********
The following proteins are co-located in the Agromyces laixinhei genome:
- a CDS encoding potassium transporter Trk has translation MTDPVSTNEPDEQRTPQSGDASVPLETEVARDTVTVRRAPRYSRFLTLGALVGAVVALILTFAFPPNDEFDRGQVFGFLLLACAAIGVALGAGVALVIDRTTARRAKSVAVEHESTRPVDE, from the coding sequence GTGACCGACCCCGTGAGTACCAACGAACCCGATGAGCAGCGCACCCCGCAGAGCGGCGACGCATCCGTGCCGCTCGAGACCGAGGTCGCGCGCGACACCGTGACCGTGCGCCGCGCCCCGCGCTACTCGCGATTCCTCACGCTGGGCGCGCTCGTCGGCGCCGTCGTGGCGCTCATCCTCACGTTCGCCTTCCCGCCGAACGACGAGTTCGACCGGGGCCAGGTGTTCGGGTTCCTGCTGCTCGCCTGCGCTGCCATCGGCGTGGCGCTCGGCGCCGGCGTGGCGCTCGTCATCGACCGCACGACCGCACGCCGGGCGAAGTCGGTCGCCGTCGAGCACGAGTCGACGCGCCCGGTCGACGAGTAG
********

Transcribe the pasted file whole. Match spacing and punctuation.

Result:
The following proteins are co-located in the Agromyces laixinhei genome:
- a CDS encoding potassium transporter Trk has translation MTDPVSTNEPDEQRTPQSGDASVPLETEVARDTVTVRRAPRYSRFLTLGALVGAVVALILTFAFPPNDEFDRGQVFGFLLLACAAIGVALGAGVALVIDRTTARRAKSVAVEHESTRPVDE, from the coding sequence GTGACCGACCCCGTGAGTACCAACGAACCCGATGAGCAGCGCACCCCGCAGAGCGGCGACGCATCCGTGCCGCTCGAGACCGAGGTCGCGCGCGACACCGTGACCGTGCGCCGCGCCCCGCGCTACTCGCGATTCCTCACGCTGGGCGCGCTCGTCGGCGCCGTCGTGGCGCTCATCCTCACGTTCGCCTTCCCGCCGAACGACGAGTTCGACCGGGGCCAGGTGTTCGGGTTCCTGCTGCTCGCCTGCGCTGCCATCGGCGTGGCGCTCGGCGCCGGCGTGGCGCTCGTCATCGACCGCACGACCGCACGCCGGGCGAAGTCGGTCGCCGTCGAGCACGAGTCGACGCGCCCGGTCGACGAGTAG